Jhumpa Lahiri possesses an aptitude for communicating the failures and achievements of humanity; more specifically, she writes about the daily, omnipresent adversity that exemplifies human life. Her characters diverge greatly from similar cultural backgrounds (both the guide and the tourists are Bengali); however, both groups have identical difficulties in their lives: loveless marriages. Lahiris choice in type of narration, her constant reminders of commonality within the human race, and her subtle symbolism all intertwine to form a theme about the general hardships and misinterpretations that people face in connecting to one another.
Mr. Kapasi is no typical character: he is educated, works two jobs in which he uses his lingual abilities, and lives daily without affection from his wife. Mr. Kapasi plays an important role in galvanizing the plot and ultimately conveying the beauty and cruelty of life. He is integral in expressing the differences and similarities between the tourists and himself. While he notices that they appear to be Bengali, he also perceives they dress as foreigners (2) and do not understand Hindi (13). Lahiri shows her cynical humor at the end when the interpreter of maladies, Mr. Kapasi, falls into the trap of misunderstanding because of his vulnerability to flattery (79). Mina Das incorrectly infers that he cures the patients, not just interprets for them. Lahiri intends the reader to trust the tour guides point-of-view; he isafter alla tour guide and an interpreter paid to describe the truth to people. His intoxication with Mrs. Das sudden interest in his second job leads him to imagine signs of affection and lust. As Mr. Kapasis assumption leads the reader astray, the end surprises the reader because everything culminates into one big misconception. Mr. Kapasi is attracted to the woman who praises him because he has not felt that attention and connection from his own wife.
Lahiri threads the need to talk to and to connect with people into her story by showing that no matter where people are from they need that human contact. Humanity needs to communicate its messages in order to feel whole. Mr. Kapasis hunger for attention from a female overwhelms his good judgment, and eventually he ends up being disappointed. Mrs. Das does not entrance him because she is an exceptional womanMr. Kapasi never notices any of her beauty in the beginning, but rather because she feeds his need to connect with someone. Neither notices the other until after Mr. Kapasi reveals his second job to the family. Mrs. Das explicitly greets him without displaying any interest in him and continues to ignore him until that turning point (2). The pain that Mr. Kapasi goes through is similar to that of Mrs. Das. His wife never sees his interpreting as commendable, let alone romantic (78, 61). The narrator informs the reader that the job has always signified his failures rather than successes in life; Mrs. Das, though providing a different outlook on his job, simply does it to meet her own needs. Lahiri portrays her as selfish and indifferent, whether it be not sharing her food (28) or not showing interest in her children (36). Mina Das expectations for the miracle cure are crushed when Mr. Kapasi directs a simple question towards her: Is it really pain you feel, Mrs. Das, or is it guilt? (161). Her hostile reaction towards him proves that he may indeed have been correct. Shortly after that scene, Mrs. Das suddenly begins to show extra care and love towards her children. The imagined affection Mr. Kapasi has for her flutters away with his address; reality dashes Mrs. Das hopes of curing her burdensome secret. That common yearning for a bond leads the characters to imagine their final solutions for their pain and hardships.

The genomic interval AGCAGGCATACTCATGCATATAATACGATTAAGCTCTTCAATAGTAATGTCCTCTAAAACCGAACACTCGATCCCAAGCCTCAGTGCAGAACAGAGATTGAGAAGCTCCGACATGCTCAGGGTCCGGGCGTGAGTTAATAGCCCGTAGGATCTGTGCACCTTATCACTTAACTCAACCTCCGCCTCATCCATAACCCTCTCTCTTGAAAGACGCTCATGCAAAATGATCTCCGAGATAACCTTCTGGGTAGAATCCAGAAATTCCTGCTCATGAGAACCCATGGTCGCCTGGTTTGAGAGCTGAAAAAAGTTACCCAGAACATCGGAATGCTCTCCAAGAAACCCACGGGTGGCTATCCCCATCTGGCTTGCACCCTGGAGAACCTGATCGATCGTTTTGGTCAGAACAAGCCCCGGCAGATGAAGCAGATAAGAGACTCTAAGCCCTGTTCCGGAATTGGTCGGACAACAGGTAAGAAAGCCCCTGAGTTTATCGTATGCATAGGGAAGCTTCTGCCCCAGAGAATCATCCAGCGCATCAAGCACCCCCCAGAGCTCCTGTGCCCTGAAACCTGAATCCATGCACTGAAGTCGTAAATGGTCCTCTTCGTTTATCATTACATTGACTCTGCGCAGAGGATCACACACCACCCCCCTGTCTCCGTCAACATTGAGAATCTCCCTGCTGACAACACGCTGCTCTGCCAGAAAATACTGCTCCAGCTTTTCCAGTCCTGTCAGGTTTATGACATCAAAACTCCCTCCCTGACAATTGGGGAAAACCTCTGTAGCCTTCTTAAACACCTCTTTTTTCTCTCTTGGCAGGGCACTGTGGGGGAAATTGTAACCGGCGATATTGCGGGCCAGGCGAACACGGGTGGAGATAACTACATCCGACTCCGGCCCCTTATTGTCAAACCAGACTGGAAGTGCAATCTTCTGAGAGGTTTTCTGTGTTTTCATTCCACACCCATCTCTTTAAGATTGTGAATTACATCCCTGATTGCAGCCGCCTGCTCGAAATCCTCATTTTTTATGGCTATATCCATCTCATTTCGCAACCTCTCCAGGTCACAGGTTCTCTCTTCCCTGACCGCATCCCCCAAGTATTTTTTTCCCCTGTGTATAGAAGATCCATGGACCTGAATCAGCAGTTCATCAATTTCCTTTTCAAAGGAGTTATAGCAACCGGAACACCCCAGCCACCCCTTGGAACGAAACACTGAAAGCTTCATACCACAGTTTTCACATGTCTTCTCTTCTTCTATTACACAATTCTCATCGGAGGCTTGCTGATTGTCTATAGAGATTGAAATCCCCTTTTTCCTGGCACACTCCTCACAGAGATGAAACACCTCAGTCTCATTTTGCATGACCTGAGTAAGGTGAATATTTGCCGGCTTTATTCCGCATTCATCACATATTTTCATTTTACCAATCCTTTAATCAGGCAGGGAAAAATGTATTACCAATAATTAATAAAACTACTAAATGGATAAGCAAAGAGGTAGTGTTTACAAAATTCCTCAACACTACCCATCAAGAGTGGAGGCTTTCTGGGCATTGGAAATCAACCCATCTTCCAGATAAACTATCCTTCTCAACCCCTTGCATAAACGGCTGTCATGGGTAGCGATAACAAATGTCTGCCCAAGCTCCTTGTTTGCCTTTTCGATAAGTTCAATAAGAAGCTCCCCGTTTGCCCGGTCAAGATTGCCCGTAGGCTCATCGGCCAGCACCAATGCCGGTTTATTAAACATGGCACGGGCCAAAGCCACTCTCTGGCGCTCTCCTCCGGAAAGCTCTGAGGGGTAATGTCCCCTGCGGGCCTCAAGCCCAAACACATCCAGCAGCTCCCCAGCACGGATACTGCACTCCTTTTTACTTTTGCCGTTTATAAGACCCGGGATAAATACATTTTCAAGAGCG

Lahiri communicates the theme of connections throughout the book, using a variety of objects and settings. Probably the clearest example of symbolism is the Temple of the Sun. The drying of a river created the harsh, dry environment surrounding the temple, which is a symbol of life (94-6). Lahiri appears to suggest that the temple began to deteriorate due to the environmental changes. The reader can interpret the erotic images on the wheels of the chariot as symbols of marital union (97). The whole image of the temple suggests a link between the failing marriages of both parties and the crumbling of their lives. A loveless marriage provides the perfect environment for feelings of pain and loneliness that both Mr. Kapasi and Mrs. Das experience. Another example of symbolism could even be the puffed rice that Mrs. Das is always eating. Mr. Kapasi notes her as sitting a bit slouched at one end of the back seat, not offering her puffed rice to anyone (28). Through food, people obtain energy or life; Mrs. Das shares her life with no one until the end when she offers the puffed rice to Mr. Kapasialso the time she discloses her secret (139). The desire for a connection with someone and relief from loneliness most connects Lahiris symbolism.
The maladies that Lahiri refers to are isolation, pain, and loneliness. The maladies drive two people to imagine their own reachable solutions. The failed marriages are a symbol of the complete obliteration of contact that humans require. Mrs. Das even goes so far as to say that she has no friends and no job because of her marriage (142-3). Lahiris symbolism indicates how the destruction of that bond can lead to the destruction of the whole, otherwise known as life. Symbolism, the form of narration, and the common problems between the characters achieve a surprisingly strong theme of the significance of relationships and bonds in life.